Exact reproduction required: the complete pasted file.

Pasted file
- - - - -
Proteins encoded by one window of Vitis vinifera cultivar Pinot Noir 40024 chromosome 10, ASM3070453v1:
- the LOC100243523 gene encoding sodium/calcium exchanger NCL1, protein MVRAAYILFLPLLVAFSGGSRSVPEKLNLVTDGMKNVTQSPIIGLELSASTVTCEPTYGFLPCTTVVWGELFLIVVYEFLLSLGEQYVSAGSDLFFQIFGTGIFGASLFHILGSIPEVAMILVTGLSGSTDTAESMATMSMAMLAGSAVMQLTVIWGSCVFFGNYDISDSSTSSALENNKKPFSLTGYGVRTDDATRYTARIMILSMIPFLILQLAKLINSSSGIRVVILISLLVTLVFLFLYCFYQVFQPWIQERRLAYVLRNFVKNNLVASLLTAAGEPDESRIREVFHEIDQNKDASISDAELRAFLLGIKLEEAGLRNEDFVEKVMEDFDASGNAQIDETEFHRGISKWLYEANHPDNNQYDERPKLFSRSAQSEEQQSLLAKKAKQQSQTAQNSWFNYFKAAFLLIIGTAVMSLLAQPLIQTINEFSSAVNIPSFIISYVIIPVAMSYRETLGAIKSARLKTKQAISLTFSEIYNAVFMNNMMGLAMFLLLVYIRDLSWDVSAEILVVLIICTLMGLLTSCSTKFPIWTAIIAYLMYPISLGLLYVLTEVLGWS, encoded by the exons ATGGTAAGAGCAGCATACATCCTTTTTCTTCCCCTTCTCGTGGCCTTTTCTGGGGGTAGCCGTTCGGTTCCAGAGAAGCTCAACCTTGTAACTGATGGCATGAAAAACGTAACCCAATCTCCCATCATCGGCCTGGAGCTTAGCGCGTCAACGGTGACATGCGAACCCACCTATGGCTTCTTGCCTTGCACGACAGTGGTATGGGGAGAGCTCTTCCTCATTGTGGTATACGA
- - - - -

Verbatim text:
Proteins encoded by one window of Vitis vinifera cultivar Pinot Noir 40024 chromosome 10, ASM3070453v1:
- the LOC100243523 gene encoding sodium/calcium exchanger NCL1, protein MVRAAYILFLPLLVAFSGGSRSVPEKLNLVTDGMKNVTQSPIIGLELSASTVTCEPTYGFLPCTTVVWGELFLIVVYEFLLSLGEQYVSAGSDLFFQIFGTGIFGASLFHILGSIPEVAMILVTGLSGSTDTAESMATMSMAMLAGSAVMQLTVIWGSCVFFGNYDISDSSTSSALENNKKPFSLTGYGVRTDDATRYTARIMILSMIPFLILQLAKLINSSSGIRVVILISLLVTLVFLFLYCFYQVFQPWIQERRLAYVLRNFVKNNLVASLLTAAGEPDESRIREVFHEIDQNKDASISDAELRAFLLGIKLEEAGLRNEDFVEKVMEDFDASGNAQIDETEFHRGISKWLYEANHPDNNQYDERPKLFSRSAQSEEQQSLLAKKAKQQSQTAQNSWFNYFKAAFLLIIGTAVMSLLAQPLIQTINEFSSAVNIPSFIISYVIIPVAMSYRETLGAIKSARLKTKQAISLTFSEIYNAVFMNNMMGLAMFLLLVYIRDLSWDVSAEILVVLIICTLMGLLTSCSTKFPIWTAIIAYLMYPISLGLLYVLTEVLGWS, encoded by the exons ATGGTAAGAGCAGCATACATCCTTTTTCTTCCCCTTCTCGTGGCCTTTTCTGGGGGTAGCCGTTCGGTTCCAGAGAAGCTCAACCTTGTAACTGATGGCATGAAAAACGTAACCCAATCTCCCATCATCGGCCTGGAGCTTAGCGCGTCAACGGTGACATGCGAACCCACCTATGGCTTCTTGCCTTGCACGACAGTGGTATGGGGAGAGCTCTTCCTCATTGTGGTATACGA